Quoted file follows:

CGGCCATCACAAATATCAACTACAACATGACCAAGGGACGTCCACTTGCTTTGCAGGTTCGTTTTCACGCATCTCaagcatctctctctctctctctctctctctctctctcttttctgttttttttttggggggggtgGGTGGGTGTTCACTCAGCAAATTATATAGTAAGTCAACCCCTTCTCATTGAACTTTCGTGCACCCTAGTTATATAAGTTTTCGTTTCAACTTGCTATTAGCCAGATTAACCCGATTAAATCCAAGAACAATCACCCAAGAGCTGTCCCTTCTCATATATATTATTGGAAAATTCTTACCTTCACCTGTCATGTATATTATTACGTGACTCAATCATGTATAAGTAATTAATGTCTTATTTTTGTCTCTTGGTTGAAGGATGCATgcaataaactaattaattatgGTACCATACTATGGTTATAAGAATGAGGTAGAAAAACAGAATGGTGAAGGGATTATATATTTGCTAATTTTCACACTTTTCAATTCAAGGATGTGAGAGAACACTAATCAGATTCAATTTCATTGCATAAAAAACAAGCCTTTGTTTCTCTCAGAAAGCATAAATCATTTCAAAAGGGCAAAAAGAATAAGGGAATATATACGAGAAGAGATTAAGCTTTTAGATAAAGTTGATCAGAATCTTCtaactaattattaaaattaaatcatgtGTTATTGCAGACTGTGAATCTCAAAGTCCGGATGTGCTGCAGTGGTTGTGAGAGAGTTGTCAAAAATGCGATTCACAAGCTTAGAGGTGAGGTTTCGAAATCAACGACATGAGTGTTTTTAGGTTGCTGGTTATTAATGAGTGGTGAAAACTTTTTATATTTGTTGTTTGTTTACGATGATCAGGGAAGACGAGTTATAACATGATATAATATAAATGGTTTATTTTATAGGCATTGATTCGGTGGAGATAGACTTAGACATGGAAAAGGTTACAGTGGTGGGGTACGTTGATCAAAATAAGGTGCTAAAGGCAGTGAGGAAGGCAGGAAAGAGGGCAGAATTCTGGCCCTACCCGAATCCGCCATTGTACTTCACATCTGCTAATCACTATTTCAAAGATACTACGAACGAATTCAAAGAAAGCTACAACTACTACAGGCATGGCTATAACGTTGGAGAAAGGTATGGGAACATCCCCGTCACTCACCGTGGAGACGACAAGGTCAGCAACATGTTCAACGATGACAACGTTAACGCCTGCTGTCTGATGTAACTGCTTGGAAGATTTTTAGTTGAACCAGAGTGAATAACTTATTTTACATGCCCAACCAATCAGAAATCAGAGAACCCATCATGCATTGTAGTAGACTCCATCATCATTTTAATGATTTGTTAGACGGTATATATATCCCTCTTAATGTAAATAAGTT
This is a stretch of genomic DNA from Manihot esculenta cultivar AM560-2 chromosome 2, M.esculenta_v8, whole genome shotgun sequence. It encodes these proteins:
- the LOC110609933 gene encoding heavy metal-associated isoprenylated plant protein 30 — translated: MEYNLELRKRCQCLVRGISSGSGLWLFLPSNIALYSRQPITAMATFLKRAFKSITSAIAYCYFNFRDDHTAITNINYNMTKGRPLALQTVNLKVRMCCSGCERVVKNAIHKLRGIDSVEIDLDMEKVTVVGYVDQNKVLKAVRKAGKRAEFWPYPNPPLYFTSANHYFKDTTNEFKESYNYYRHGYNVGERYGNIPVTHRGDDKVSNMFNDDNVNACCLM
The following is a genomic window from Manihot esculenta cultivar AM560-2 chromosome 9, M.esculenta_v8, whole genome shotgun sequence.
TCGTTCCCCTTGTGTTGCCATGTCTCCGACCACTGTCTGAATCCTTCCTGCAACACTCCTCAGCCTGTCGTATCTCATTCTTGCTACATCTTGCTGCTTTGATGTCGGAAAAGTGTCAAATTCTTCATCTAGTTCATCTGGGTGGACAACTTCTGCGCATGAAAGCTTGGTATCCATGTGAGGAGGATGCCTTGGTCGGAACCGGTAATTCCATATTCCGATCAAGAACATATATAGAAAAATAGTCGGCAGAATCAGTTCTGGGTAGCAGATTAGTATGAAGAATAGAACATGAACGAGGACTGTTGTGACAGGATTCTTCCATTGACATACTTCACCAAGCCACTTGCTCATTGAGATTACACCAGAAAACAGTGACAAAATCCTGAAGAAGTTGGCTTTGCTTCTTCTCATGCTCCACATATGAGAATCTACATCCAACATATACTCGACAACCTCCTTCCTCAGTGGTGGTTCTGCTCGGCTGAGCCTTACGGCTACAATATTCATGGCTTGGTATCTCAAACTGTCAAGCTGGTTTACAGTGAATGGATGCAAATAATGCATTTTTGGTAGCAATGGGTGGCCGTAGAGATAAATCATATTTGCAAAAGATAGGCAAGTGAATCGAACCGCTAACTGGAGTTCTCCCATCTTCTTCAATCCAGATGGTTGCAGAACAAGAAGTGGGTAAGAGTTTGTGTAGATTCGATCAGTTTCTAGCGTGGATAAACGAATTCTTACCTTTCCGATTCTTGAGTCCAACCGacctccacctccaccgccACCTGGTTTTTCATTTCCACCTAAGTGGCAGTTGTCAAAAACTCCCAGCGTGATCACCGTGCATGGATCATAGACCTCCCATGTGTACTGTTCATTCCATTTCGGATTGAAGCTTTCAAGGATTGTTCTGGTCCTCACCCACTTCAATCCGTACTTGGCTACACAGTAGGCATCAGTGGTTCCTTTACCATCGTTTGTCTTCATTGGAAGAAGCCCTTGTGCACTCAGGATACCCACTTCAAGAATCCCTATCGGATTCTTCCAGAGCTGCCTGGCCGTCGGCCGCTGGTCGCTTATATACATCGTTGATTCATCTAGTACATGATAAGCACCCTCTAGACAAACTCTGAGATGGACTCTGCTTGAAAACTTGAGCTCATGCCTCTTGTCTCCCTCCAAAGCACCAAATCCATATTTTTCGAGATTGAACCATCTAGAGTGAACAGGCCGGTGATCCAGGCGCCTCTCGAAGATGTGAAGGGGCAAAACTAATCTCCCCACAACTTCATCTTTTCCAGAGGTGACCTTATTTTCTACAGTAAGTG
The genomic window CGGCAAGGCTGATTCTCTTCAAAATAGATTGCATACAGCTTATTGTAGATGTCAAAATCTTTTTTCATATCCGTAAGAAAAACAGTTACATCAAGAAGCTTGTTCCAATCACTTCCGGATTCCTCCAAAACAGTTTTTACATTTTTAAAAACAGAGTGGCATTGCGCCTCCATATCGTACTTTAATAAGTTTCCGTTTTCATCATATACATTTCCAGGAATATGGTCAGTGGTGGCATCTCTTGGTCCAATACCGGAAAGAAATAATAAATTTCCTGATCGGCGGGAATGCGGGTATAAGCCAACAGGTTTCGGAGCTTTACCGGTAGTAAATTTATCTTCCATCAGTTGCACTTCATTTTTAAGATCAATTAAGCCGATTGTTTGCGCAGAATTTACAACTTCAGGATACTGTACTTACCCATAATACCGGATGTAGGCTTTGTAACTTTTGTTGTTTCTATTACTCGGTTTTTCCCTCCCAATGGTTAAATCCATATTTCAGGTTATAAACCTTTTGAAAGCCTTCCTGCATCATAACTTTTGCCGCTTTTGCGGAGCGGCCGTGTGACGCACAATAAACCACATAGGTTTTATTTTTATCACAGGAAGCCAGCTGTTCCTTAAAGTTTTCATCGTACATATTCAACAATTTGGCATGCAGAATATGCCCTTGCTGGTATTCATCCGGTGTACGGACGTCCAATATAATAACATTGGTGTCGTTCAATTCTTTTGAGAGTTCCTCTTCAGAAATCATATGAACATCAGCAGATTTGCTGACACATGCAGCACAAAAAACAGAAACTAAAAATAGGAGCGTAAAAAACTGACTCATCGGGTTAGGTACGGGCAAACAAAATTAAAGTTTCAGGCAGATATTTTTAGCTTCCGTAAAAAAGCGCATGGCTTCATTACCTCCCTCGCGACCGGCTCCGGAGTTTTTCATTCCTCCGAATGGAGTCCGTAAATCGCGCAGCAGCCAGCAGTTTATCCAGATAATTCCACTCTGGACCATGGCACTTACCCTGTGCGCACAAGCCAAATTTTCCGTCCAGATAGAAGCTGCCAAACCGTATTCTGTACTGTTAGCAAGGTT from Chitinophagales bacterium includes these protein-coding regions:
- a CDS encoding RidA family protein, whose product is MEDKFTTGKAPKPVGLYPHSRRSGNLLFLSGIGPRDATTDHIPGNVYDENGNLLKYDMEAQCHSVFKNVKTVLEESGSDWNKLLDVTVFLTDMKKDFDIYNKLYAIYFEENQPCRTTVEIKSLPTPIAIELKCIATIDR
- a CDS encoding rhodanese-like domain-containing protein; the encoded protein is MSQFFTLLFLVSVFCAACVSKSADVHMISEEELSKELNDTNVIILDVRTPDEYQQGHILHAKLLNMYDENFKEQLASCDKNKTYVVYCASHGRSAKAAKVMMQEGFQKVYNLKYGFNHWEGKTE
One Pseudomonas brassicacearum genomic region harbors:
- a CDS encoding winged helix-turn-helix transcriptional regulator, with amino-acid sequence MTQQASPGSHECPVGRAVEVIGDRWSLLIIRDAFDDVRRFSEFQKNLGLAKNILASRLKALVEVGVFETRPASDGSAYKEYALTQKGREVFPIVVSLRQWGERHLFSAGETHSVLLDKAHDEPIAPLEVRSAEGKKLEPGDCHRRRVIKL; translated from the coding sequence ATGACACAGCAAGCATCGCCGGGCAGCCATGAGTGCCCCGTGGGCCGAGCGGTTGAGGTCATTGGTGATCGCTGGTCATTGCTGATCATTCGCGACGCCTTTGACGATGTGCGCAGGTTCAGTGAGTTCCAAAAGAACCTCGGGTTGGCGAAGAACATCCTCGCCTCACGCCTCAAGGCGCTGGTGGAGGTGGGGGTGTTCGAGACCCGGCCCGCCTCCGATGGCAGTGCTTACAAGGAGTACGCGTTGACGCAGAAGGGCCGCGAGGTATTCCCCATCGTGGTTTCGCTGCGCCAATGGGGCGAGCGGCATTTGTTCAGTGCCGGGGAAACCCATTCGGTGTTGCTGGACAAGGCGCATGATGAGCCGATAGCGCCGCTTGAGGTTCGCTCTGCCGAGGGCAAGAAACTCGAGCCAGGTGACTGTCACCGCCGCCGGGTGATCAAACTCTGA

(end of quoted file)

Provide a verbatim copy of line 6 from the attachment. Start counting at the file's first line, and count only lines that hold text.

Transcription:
The genomic window CGGCAAGGCTGATTCTCTTCAAAATAGATTGCATACAGCTTATTGTAGATGTCAAAATCTTTTTTCATATCCGTAAGAAAAACAGTTACATCAAGAAGCTTGTTCCAATCACTTCCGGATTCCTCCAAAACAGTTTTTACATTTTTAAAAACAGAGTGGCATTGCGCCTCCATATCGTACTTTAATAAGTTTCCGTTTTCATCATATACATTTCCAGGAATATGGTCAGTGGTGGCATCTCTTGGTCCAATACCGGAAAGAAATAATAAATTTCCTGATCGGCGGGAATGCGGGTATAAGCCAACAGGTTTCGGAGCTTTACCGGTAGTAAATTTATCTTCCATCAGTTGCACTTCATTTTTAAGATCAATTAAGCCGATTGTTTGCGCAGAATTTACAACTTCAGGATACTGTACTTACCCATAATACCGGATGTAGGCTTTGTAACTTTTGTTGTTTCTATTACTCGGTTTTTCCCTCCCAATGGTTAAATCCATATTTCAGGTTATAAACCTTTTGAAAGCCTTCCTGCATCATAACTTTTGCCGCTTTTGCGGAGCGGCCGTGTGACGCACAATAAACCACATAGGTTTTATTTTTATCACAGGAAGCCAGCTGTTCCTTAAAGTTTTCATCGTACATATTCAACAATTTGGCATGCAGAATATGCCCTTGCTGGTATTCATCCGGTGTACGGACGTCCAATATAATAACATTGGTGTCGTTCAATTCTTTTGAGAGTTCCTCTTCAGAAATCATATGAACATCAGCAGATTTGCTGACACATGCAGCACAAAAAACAGAAACTAAAAATAGGAGCGTAAAAAACTGACTCATCGGGTTAGGTACGGGCAAACAAAATTAAAGTTTCAGGCAGATATTTTTAGCTTCCGTAAAAAAGCGCATGGCTTCATTACCTCCCTCGCGACCGGCTCCGGAGTTTTTCATTCCTCCGAATGGAGTCCGTAAATCGCGCAGCAGCCAGCAGTTTATCCAGATAATTCCACTCTGGACCATGGCACTTACCCTGTGCGCACAAGCCAAATTTTCCGTCCAGATAGAAGCTGCCAAACCGTATTCTGTACTGTTAGCAAGGTT from Chitinophagales bacterium includes these protein-coding regions: